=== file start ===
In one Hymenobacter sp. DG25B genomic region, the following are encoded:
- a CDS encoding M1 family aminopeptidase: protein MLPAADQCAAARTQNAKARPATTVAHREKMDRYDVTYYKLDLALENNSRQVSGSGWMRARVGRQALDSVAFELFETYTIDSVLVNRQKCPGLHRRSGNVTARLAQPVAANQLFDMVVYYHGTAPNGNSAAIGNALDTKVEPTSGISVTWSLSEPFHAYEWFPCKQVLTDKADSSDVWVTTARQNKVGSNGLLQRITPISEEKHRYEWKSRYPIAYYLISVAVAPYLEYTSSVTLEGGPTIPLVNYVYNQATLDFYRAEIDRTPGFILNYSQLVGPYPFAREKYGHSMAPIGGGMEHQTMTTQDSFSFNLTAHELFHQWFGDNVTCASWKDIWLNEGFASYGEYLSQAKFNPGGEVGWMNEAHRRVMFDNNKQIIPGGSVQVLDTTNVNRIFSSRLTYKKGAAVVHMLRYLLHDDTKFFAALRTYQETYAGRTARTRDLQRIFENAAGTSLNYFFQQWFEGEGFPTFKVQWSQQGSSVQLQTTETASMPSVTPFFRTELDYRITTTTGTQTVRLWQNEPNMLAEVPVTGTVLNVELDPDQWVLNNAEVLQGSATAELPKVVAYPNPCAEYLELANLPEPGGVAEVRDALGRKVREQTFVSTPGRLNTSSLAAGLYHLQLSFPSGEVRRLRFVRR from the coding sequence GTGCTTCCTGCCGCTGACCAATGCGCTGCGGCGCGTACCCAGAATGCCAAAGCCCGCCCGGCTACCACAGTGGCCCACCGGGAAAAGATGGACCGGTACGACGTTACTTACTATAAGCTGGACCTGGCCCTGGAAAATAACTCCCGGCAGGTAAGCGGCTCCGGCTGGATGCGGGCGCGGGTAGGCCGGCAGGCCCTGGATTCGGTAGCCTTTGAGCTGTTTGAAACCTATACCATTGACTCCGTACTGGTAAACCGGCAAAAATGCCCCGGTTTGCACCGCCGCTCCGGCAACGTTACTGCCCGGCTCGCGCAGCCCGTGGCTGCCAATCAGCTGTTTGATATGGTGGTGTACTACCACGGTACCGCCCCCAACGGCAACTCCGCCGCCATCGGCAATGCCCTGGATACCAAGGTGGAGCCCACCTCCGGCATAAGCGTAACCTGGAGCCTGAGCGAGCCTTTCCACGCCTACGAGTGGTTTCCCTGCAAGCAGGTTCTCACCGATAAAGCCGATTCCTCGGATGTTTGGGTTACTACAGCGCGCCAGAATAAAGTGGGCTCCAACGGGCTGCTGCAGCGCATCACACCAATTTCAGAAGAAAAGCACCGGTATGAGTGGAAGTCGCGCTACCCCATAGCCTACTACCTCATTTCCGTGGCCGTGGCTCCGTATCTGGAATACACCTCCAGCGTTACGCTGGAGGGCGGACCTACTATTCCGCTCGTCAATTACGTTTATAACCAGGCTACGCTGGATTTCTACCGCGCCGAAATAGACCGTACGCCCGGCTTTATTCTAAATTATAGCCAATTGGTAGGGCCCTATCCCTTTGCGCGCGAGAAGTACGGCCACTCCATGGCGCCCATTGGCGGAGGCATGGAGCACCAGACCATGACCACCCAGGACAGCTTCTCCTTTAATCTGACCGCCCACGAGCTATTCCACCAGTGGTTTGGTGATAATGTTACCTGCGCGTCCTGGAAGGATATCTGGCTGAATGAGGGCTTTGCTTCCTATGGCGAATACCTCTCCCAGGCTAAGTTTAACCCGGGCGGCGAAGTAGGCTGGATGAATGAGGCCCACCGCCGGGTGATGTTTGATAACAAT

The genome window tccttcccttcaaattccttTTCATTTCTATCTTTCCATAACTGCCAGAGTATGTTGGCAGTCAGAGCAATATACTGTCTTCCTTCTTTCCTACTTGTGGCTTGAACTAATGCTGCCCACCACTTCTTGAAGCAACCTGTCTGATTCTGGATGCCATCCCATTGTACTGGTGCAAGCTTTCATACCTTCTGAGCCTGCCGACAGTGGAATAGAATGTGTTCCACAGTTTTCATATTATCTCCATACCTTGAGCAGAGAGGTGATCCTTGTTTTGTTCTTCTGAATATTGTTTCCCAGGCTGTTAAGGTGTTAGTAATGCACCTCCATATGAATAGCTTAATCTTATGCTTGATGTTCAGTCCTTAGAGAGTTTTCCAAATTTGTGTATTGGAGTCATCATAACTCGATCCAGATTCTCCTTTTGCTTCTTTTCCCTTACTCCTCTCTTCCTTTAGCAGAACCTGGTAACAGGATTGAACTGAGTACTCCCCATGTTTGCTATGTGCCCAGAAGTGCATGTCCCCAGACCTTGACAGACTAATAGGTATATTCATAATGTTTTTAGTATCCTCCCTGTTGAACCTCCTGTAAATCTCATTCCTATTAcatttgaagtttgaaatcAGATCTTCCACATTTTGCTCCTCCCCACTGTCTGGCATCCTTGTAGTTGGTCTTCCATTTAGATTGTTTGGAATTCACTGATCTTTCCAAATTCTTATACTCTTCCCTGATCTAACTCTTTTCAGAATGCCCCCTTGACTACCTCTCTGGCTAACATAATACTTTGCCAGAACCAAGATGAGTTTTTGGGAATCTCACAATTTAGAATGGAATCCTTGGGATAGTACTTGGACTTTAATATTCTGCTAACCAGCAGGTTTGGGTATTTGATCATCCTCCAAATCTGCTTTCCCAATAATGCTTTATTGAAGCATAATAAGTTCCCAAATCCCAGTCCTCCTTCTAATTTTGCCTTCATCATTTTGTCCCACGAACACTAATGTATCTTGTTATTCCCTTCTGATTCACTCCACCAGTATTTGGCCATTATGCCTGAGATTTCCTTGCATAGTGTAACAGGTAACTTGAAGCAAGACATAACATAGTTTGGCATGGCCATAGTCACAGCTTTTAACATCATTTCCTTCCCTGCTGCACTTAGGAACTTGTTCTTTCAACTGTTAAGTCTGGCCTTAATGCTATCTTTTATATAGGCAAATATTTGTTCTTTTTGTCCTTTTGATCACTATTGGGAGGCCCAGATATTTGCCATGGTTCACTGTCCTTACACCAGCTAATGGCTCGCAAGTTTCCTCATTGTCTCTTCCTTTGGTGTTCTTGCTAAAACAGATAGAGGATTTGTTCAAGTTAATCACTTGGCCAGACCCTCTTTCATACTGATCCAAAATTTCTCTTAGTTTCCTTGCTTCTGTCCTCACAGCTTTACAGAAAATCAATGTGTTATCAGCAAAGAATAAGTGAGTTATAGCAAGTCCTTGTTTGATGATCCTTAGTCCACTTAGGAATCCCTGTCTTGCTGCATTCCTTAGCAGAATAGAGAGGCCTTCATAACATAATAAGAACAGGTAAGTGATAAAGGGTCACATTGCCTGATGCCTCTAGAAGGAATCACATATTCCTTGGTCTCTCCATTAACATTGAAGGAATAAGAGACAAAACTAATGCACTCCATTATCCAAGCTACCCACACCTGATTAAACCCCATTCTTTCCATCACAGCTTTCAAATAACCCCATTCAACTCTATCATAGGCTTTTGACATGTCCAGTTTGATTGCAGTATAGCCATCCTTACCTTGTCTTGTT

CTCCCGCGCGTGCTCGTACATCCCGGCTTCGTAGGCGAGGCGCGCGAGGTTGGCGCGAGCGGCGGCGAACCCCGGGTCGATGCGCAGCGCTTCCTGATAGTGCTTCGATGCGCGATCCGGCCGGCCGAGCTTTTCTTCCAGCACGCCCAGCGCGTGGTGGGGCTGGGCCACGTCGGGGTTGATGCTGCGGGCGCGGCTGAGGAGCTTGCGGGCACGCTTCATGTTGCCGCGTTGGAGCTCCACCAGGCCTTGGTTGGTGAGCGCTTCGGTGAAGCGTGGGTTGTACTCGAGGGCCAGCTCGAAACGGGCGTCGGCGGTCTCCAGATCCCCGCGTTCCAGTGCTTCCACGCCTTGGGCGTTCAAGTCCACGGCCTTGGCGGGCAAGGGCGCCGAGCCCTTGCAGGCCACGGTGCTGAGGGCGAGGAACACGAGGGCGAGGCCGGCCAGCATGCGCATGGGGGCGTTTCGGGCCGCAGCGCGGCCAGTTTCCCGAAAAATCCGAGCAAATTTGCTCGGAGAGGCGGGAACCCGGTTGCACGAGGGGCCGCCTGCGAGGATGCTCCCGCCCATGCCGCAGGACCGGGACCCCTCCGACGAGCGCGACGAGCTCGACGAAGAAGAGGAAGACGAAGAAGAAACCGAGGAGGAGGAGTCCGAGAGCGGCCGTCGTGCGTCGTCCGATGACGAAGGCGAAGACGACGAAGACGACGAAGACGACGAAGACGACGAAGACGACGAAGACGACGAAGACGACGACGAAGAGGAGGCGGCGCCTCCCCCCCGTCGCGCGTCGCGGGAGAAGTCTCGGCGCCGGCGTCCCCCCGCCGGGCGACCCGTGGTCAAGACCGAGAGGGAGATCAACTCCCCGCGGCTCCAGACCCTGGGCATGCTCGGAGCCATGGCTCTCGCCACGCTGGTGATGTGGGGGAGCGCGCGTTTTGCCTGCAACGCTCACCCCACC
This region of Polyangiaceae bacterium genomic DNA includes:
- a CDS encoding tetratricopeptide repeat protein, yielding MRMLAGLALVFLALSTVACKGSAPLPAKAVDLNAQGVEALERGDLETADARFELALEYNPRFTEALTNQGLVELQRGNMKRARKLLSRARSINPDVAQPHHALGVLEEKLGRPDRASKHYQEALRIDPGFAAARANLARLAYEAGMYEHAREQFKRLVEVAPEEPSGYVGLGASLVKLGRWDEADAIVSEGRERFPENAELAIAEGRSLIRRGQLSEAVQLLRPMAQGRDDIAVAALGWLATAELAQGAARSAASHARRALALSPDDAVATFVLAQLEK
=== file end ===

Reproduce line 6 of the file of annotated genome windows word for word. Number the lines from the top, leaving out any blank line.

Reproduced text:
- a CDS encoding tetratricopeptide repeat protein, yielding MRMLAGLALVFLALSTVACKGSAPLPAKAVDLNAQGVEALERGDLETADARFELALEYNPRFTEALTNQGLVELQRGNMKRARKLLSRARSINPDVAQPHHALGVLEEKLGRPDRASKHYQEALRIDPGFAAARANLARLAYEAGMYEHAREQFKRLVEVAPEEPSGYVGLGASLVKLGRWDEADAIVSEGRERFPENAELAIAEGRSLIRRGQLSEAVQLLRPMAQGRDDIAVAALGWLATAELAQGAARSAASHARRALALSPDDAVATFVLAQLEK